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A letter arrived from my bank. After a rather extended period of student and graduate banking covering my ordinary degree and Masters, they kindly informed me that my TIME WAS UP.
Not wanting to bother me with unnecessary paperwork, they told me that I didn't have to worry about a thing - they would simply change the status of my account from graduate to current. That £1800 pound overdraft could stay, but from the end of June 2001 I would be paying hideous amounts of interest and charges to use the account I had been using for free for the last four years.
Now I had grown weary of the usual shade of red attached to such a large overdraft, and fancied a change.
Being fashion conscious I looked for an online bank in a more flattering shade. According to the word on the street (my street and the gang of 4-6 year old girls who currently occupy it) Barbie pink is the only colour these days.
I decided that I would also love an interest bearing current account, as I was going to pay off the £1800 overdraft with a rather convenient and bacon-saving dividend payment from my partners company. Phew! Wonder what it will be like being in credit for the first time in six years??
My current (soon to be defunct) current account was with Barclays, and although I had used their online banking for as long as it has existed (not sure when it started), I did have a few niggles.
I found that there were a lot of improvements I would have liked - not least being that I always had to manually move the cursor along to the next box when entering sort codes for account details. I also find it exasperating that it takes them so long to come up with money in my account when it has been electronically transferred from another bank - it seems to take on average at least a week, which makes me wonder what they are doing with my money when it should have got there straight away.
My partner already banked with Smile, and when I learned of the attractive interest rate for Current account credit balances on Smile (now 3.04% gross), and that there was a fee free overdraft of £500 attached to each Smile Current Account (handy for those occasional lapses in budgeting), I was very interested.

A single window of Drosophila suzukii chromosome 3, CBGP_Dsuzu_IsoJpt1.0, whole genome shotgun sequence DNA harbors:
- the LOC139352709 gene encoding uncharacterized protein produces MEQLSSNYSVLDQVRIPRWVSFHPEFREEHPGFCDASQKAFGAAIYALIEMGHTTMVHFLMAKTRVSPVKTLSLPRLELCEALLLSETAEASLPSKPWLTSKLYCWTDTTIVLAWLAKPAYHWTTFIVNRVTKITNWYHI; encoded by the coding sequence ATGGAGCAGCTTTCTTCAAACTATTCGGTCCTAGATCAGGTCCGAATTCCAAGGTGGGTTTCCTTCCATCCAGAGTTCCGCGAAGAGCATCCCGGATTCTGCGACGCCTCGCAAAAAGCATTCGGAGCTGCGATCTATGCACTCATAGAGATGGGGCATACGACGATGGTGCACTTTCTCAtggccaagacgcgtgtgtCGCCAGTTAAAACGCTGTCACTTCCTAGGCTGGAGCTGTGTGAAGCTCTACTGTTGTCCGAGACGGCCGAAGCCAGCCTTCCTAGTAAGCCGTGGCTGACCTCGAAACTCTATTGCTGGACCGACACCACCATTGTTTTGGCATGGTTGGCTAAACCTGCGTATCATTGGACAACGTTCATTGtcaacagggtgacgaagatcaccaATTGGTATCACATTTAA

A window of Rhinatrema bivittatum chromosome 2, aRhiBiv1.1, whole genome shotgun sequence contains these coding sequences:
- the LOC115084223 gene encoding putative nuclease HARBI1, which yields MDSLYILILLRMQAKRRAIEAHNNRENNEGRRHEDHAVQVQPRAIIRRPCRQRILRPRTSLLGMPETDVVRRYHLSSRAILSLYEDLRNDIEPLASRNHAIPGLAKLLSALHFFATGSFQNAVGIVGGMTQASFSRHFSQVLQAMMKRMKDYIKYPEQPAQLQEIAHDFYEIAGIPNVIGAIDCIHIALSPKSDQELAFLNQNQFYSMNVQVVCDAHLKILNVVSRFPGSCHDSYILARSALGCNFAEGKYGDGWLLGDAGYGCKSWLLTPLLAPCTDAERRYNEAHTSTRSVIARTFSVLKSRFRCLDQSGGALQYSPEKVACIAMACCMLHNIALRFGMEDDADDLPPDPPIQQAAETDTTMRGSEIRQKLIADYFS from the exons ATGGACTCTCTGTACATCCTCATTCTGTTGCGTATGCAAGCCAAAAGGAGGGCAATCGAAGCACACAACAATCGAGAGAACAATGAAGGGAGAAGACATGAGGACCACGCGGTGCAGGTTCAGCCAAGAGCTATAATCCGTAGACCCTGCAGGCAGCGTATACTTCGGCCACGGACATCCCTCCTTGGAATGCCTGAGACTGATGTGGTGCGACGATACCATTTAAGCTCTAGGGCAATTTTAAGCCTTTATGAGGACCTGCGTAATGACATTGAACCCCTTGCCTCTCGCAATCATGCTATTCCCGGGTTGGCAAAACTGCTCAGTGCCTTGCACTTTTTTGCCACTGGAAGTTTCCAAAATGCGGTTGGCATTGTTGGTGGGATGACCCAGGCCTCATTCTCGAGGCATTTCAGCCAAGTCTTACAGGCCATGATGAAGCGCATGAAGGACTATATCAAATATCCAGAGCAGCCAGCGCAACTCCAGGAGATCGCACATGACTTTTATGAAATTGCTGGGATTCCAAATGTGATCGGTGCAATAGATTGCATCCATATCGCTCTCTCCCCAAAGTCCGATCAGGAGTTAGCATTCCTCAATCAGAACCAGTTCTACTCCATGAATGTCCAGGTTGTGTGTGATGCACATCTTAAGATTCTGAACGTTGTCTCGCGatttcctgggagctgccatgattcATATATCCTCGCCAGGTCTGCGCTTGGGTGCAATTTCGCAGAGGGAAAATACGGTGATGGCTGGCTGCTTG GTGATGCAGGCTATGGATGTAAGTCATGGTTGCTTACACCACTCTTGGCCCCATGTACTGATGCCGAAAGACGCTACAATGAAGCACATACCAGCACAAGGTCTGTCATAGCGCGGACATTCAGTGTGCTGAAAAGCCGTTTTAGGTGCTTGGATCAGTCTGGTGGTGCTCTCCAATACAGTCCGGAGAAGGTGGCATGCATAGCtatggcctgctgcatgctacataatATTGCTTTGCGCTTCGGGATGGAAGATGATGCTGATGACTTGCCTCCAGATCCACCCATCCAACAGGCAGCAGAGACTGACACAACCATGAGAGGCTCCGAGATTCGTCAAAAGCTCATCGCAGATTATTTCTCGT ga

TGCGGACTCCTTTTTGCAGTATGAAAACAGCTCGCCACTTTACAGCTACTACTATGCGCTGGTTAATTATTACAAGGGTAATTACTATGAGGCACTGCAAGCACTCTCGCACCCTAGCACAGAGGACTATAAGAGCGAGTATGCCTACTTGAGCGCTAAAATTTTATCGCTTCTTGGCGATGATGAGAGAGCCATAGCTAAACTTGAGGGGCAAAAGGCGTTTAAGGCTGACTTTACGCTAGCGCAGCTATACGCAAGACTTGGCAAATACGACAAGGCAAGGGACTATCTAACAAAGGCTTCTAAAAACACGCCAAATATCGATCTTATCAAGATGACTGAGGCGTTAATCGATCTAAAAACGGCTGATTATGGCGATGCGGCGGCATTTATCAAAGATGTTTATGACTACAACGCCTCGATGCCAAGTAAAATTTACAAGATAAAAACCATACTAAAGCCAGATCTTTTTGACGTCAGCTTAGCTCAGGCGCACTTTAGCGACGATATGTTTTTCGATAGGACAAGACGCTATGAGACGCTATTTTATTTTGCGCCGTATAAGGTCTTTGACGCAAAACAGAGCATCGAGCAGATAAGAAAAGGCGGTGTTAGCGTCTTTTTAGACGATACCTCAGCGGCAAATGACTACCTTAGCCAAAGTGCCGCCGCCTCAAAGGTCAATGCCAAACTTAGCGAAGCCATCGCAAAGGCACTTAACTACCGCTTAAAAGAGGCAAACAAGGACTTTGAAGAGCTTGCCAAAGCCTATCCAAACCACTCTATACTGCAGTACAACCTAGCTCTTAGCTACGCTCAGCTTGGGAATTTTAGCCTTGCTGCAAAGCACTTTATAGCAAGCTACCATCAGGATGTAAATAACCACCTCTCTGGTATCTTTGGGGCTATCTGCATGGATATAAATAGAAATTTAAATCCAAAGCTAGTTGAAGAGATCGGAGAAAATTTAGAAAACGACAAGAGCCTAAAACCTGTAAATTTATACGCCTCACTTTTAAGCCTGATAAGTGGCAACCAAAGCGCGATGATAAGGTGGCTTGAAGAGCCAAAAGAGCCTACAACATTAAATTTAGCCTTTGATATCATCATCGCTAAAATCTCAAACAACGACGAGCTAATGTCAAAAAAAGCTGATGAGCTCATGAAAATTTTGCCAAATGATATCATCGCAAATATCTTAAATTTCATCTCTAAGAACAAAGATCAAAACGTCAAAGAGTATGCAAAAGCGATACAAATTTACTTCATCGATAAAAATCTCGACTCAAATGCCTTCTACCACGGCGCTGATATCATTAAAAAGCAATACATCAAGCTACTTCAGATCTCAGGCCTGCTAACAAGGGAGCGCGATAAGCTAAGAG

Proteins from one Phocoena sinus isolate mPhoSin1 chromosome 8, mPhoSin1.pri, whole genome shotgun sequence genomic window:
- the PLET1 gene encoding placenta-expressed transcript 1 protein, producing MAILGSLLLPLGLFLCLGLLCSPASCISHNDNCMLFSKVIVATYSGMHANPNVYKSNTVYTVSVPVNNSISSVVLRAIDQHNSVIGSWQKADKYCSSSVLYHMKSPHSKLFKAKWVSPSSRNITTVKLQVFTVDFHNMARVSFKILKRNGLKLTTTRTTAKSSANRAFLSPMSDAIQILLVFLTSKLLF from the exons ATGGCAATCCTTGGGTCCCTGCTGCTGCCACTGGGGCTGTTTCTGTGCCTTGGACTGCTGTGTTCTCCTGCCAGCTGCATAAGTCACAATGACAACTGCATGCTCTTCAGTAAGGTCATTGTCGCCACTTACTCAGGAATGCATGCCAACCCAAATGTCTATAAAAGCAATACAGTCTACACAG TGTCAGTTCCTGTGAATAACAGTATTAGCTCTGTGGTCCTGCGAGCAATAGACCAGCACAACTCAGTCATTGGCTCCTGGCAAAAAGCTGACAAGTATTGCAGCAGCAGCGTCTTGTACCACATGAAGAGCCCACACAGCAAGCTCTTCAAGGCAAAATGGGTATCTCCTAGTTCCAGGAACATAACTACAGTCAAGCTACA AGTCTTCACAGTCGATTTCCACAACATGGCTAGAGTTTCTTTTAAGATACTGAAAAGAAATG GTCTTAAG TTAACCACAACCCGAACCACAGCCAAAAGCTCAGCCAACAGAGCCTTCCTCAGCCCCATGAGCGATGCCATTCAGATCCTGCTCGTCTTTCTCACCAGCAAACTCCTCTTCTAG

Two other big plus points were that transfers between Smile accounts are instant, and that you can pay money in through your local Post Office. That meant that I could put my wages from my part time job into my partners Smile Savings account (interest rate 3.00% gross, increasing to 3.75% if you also have a Smile Current account) or one of my Smile accounts via the Post Office. All I had to do was fill in a deposit slip in his paying in book, hand over the book and the cash, and wait for the cash to be checked
and the counterfoil and the deposit slip to be stamped.
Funnily enough I found that I could have been depositing over the Post Office counter to my original current account with Barclays! Unfortunately I have been taking the bus 5 miles into town for the last four years at £1 each way in order to deposit cash and cheques, because they have not made any attempt to let me know about this - another niggle!
Rather than waiting the three working days for cash deposits, or four working days for cheque deposits (made over the Post Office Counter in a special sealed envelope, or posted to Smile), I could get at my money later that night to pay my bills. This is because my partner would transfer it to me when he got in from work, and it would immediately appear in my Smile Current Account.
The reason I deposited cash into my partners account was that I was then waiting for my paying in book, cheque book and debit card to arrive. I also had a cheque to deposit, but this had to wait until my paying in book arrived, as you can only deposit cheques made payable to the same name as is on the deposit slip.
~~~~~~~~~~ How long did it take to set up the account? ~~~~~~~~~~
applied to Smile for a Current account and a Cash Mini ISA - whilst the application procedure is simple, and I didn't have to send off any ID because I already had a UK bank account, I found that there wasn't quite enough explanation of how to fill in the form (I was tired though).
a few minutes later received an email notifying me of a secure email at Smile.
used my enrolment number (make sure you write it down - my partner didn't and it was difficult for him to access his secure messages) to log in to read my secure message, which informed me that my accounts would be opened, and that a few more checks needed to be done before the accounts would be open.
another two secure messages. These informed me that my Current account and Cash Mini ISA were open, and that I had passed the checks. I had expected to be turned down for the current account, because the terms and conditions of Smile Current accounts state that you must have £1000 per month going into your account to qualify, and I have nowhere near that going in - I put my annual income down as £4000! The messages told me my account numbers and sort codes, and that I would be able to log in to my accounts in two days. It also stated that I would receive the necessary paperwork and cards for my account within two weeks, which included: